I’ve never known how to order my steaks. Do I get it medium? Do I get it rare? Who knows. I started reading about meat doneness and here’s some info for us both.
Most Steakhouses won’t serve a truly raw steak to you. There is some fear of contamination with uncooked meat and more importantly, the fear of legal repercussions keeps owners from serving what you want. If you want a truly raw meat meal, you can find them in many ethnic restaurants. Raw beef is eaten in all corners of the globe. American steakhouses just haven’t gotten the memo yet.
Here are some dishes that are prepared using raw beef:
Steak Tartare (France)
Kibbeh Nayyeh (Lebanon)
Carne’ Apache (Mexico)
If you are lucky enough to find a steakhouse that will do it, a steak that has been barely heated on a warm skillet is called blue. Really, the only difference between raw and blue is that raw never sees the skillet and blue only gives it a quick visit. Blue should be warmed on the outside and cool on the inside.
Technically, rare beef is heated to between 120 to 125 F. Visually, it should be gray-brown on the outside with plenty of blood seeping through. When you cut into it, the rare steak is still blood red and cooler than the outside. It takes only one to two minutes to cook a rare steak.
The difference between blue and rare is that blue still has the consistency of raw meat while a rare steak has become soft and and easier to chew.
Black and Blue
If you want a bloody rare steak but can’t find a restaurant that will serve it, you should consider opting for the black and blue instead. The black and blue is a steak that is seared in a very hot skillet for a short period of time- usually just long enough to seal the meat. As the name implies, the steak is usually blackened on the outside. The pan is so hot, however that the inside of the steak is still raw and cool.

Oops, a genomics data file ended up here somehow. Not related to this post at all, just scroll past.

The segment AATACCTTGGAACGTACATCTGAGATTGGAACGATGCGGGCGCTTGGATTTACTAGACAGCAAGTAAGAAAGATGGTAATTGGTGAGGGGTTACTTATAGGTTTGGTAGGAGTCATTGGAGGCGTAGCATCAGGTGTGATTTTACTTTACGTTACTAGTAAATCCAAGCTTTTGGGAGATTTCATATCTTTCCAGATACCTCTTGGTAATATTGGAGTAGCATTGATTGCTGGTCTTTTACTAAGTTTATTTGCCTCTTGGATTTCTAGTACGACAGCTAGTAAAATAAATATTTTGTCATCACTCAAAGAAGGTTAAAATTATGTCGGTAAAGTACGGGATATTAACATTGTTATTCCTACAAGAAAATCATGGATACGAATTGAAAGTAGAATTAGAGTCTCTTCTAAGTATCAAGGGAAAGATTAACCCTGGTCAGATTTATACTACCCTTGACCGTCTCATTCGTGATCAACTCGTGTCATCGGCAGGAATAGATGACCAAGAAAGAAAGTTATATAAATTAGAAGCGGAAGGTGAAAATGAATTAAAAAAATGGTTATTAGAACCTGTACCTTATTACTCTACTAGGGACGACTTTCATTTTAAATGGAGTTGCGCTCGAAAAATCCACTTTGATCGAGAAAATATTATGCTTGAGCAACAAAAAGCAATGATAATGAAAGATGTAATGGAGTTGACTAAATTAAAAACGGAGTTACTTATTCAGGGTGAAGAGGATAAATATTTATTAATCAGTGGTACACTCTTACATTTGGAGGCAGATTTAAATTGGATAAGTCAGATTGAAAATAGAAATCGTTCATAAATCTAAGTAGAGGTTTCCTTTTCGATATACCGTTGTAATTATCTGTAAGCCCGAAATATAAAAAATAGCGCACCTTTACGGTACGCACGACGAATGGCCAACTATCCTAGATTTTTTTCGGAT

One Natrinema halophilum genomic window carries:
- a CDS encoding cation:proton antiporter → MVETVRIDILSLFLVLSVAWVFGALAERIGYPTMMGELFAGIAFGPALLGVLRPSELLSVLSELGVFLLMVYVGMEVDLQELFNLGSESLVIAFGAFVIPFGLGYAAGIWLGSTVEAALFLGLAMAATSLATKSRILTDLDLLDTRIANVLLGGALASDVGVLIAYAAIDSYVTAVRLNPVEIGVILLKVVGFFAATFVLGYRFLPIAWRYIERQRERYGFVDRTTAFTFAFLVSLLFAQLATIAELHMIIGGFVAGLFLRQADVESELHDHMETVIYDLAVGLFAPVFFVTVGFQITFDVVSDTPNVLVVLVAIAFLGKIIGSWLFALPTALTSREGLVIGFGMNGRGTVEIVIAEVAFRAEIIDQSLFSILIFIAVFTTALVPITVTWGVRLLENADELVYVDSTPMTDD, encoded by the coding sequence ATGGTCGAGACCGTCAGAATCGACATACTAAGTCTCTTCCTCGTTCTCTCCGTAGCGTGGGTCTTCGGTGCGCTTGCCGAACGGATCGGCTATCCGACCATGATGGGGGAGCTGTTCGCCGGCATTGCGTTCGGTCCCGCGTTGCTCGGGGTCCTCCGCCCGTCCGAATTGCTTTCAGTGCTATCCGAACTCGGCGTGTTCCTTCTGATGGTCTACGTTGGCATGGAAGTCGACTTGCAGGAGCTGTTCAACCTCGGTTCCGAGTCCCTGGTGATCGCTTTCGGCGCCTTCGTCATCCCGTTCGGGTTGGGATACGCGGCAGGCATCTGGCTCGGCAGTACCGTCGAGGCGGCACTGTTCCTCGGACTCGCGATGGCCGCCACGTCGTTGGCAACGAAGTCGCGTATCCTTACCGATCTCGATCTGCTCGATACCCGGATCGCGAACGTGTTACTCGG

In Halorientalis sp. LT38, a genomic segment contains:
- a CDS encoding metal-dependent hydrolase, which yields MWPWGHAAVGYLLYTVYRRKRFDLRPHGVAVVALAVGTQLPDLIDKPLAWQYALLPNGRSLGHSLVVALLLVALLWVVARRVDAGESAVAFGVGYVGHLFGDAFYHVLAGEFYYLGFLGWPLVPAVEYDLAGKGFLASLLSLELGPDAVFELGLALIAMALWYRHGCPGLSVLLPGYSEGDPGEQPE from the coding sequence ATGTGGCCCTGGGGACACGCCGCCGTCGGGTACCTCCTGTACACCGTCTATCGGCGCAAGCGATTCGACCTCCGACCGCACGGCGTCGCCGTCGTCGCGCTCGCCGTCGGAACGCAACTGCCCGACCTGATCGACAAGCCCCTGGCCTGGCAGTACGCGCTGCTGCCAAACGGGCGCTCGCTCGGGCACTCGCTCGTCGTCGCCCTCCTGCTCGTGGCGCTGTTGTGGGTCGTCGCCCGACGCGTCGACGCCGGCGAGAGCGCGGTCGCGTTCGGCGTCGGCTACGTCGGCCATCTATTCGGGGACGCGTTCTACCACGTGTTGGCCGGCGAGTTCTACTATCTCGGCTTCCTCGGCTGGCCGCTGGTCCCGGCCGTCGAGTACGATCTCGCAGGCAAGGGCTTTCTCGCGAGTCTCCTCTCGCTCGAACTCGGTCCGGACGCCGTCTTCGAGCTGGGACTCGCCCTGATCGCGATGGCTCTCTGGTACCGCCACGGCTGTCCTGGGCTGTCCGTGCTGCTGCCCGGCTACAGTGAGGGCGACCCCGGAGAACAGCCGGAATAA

For all intents and purposes, the Pittsburgh is the same as a black and blue. The name “Pittsburgh”, “Pittsburgh Rare” or “Pittsburgh Blue” is a carry over from the days when the Workers in the Pittsburgh Steel Mill would bring raw meat in for their lunch and cook it on the still hot metal. The metal was so hot it would sear it to a charred black within seconds.
The medium rare steak differs from the rare in that the meat will be browned on the outside and warmed through. Instead of bloody raw center, the meat will be pink with a little red in the middle and with only a hint of blood when you cut it. Technically, the medium rare is 130 F. in the center. This is accomplished by cooking it on high heat for two or three minutes maximum per side.
The center of a medium done steak is completely pink. It’s not cooked through yet, but there should be no red. The outside should be dark brown all the way around but not blackened. At high heat, this effect will take between five and six minutes and should result in a finished product that is 145 F in the center.
A medium well steak only has a thin line of pink still visible. The steak will be firm and the outside should be well browned with a little charring on the top and bottom. To achieve best results, the steak should be seared on high heat for one minute on each side and then transferred to medium heat for five or six minutes on each side to bring it up to 155 F.
Steak enthusiasts often dislike well done steak, but still some people insist on fully cooked meat. That’s accomplished easily enough with just a little time and patience. There should be no hint of pink in a well done steak. The outside should be well browned with dark char but not burnt. The well done steak will feel firm with little give and will register at around 165 F. Well done steaks are cooked on medium heat for 10 minutes. Longer cooking times on lower heat is the key- not to low or you will dry out the meat but low enough to prevent burning. If you want a moister steak, try splashing a little water or wine in the pan and covering it.